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Rio 2016, Day 2: world records, historic firsts, upsets and injuries

RIO DE JANEIRO — Day 2 of the Olympic Games was one of painful drama and one for the record books. Swimmers set three world records Sunday. • Sweden’...
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RIO DE JANEIRO — Day 2 of the Olympic Games was one of painful drama and one for the record books. Swimmers set three world records Sunday.

• Sweden’s Sarah Sjostrom set a new 100-meter butterfly world record when she won in 55.48 seconds.

• English swimmer, Adam Peaty, won the 100-meter breastroke with 57.55 seconds and broke his own world record.

Swimming – Olympics: Day 2

• American swimmer Katie Ledecky also broke her own world record and won the 400-meter freestyle with a time of 3 minutes, 56.46 seconds.

Meanwhile there were assorted other firsts:

• Swimmer Michael Phelps added his 19th gold medal when he and Nathan Adrian, Ryan Held, and Caeleb Dressel won the 400-meter relay for the USA, defeating France, which came in second, and Australia, third.

Swimming – Olympics: Day 2

Phelps, 31, who produced a stunning second leg, has now won 23 medals in total, extending his record as the most decorated Olympian of all time.

• China’s Wu Minxia became the first diver to claim five Olympic gold medals, winning the 3-meter springboard for five consecutive Games stretching back to Athens 2004.

• America’s women’s basketball scored a 65-point rout over Senegal, setting a record for the largest margin of victory and a single-game high in points. Diana Taurasi, Breanna Stewart and Sylvia Fowles each scored a team-high of 15 points. On the Senegal team, only Fatou Dieng, scored in the double digits with 10 points.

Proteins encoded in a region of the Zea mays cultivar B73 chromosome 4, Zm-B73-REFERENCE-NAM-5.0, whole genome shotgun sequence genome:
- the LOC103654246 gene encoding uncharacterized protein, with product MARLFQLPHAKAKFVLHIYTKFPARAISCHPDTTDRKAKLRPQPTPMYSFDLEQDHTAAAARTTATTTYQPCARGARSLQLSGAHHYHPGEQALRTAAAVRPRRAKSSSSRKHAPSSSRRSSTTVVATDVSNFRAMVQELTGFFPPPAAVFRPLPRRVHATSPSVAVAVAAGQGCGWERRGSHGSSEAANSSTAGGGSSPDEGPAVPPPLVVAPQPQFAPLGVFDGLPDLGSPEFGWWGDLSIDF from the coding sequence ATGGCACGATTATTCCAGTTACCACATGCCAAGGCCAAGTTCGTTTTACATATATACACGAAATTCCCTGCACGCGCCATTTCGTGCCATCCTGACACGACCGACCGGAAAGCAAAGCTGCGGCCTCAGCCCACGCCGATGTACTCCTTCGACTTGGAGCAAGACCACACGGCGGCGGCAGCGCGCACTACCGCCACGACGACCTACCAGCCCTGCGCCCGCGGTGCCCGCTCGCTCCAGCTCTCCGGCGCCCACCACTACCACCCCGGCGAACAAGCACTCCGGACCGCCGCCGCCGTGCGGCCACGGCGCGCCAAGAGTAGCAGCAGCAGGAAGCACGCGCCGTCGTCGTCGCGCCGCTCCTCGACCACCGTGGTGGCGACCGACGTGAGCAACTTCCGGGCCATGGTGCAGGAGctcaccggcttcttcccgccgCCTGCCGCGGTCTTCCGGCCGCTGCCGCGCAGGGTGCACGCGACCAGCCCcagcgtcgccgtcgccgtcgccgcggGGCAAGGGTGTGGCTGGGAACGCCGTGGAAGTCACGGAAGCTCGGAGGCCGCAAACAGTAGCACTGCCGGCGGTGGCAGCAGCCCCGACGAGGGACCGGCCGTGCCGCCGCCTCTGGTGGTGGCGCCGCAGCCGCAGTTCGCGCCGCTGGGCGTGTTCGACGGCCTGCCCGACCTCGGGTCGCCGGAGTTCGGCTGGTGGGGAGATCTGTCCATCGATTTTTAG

• Majlinda Kelmendi won Kosovo’s historic first Olympic medal with a gold in judo. The 25-year-old defeated Italy’s Odette Giuffrida in the final of the women’s 52 kilogram event to add the Olympic gold to the two world titles and three European crowns she’s won since 2013.

Swimming – Olympics: Day 2

This is the first Olympics at which athletes can compete under the flag of Kosovo, which proclaimed independence from Serbia in 2008.

• South Korea’s women won an incredible eighth consecutive team gold medal in archery. The trio of Chang Hye Jin, Choi Misun and Ki Bo Bae defeated Russia in the final, while Chinese Taipei earned the bronze.

It wasn’t really a surprise. Korean archers have won every women’s team title at the Olympic Games since the sport was introduced in 1988.

There was intense drama, first in the form of a bicycle race that saw a Dutch rider hospitalized and an American one not just lose her first place position with the victory within sight but to actually finish fourth.

The Netherlands’ Anna van der Breggen overtook USA’s cyclist Mara Abbott and claimed the gold medal Sunday with a 150 meters to go to the finish line. Abbott, who had been leading, was also surpassed at the last minute by Emma Johansson of Sweden who took the silver and Elisa Longo Borghini of Italy who earned the bronze.

Van der Breggen’s victory, however, was shadowed by the crash of her team mate Annemiek van Vleuten, who flew over her handlebars with 11 kilometers to go in the race. The wreck put her in intensive care with a serious concussion and three minor fractures to her spine.

There was more traditional sports drama too when the favorites to win the Tennis gold in doubles — American sisters Serena and Venus Williams — were upset by the Czech team.

Lucie Safarova and Barbora Strycova beat the first-seeded American sisters 6-3 6-4 in 93 minutes — the Williams sisters first ever doubles defeat at the Olympic Games in 16 matches

Hours after the Williams’ upset, more drama occurred on the tennis court when No.1 Novak Djokovic was defeated 7-6 7-6 by Argentina’s Juan Martin del Potro.

Meanwhile, unseeded Italian Fabio Basile claimed the men’s 66 kilogram judo gold, beating South Korea’s An Baul — and produced an impressive somersault to celebrate.

And, Hsu Shu-ching from Chinese Taipei won gold in the women’s 53 kilogram weightlifting with a combined total of 212 kilograms in the snatch and clean and jerk.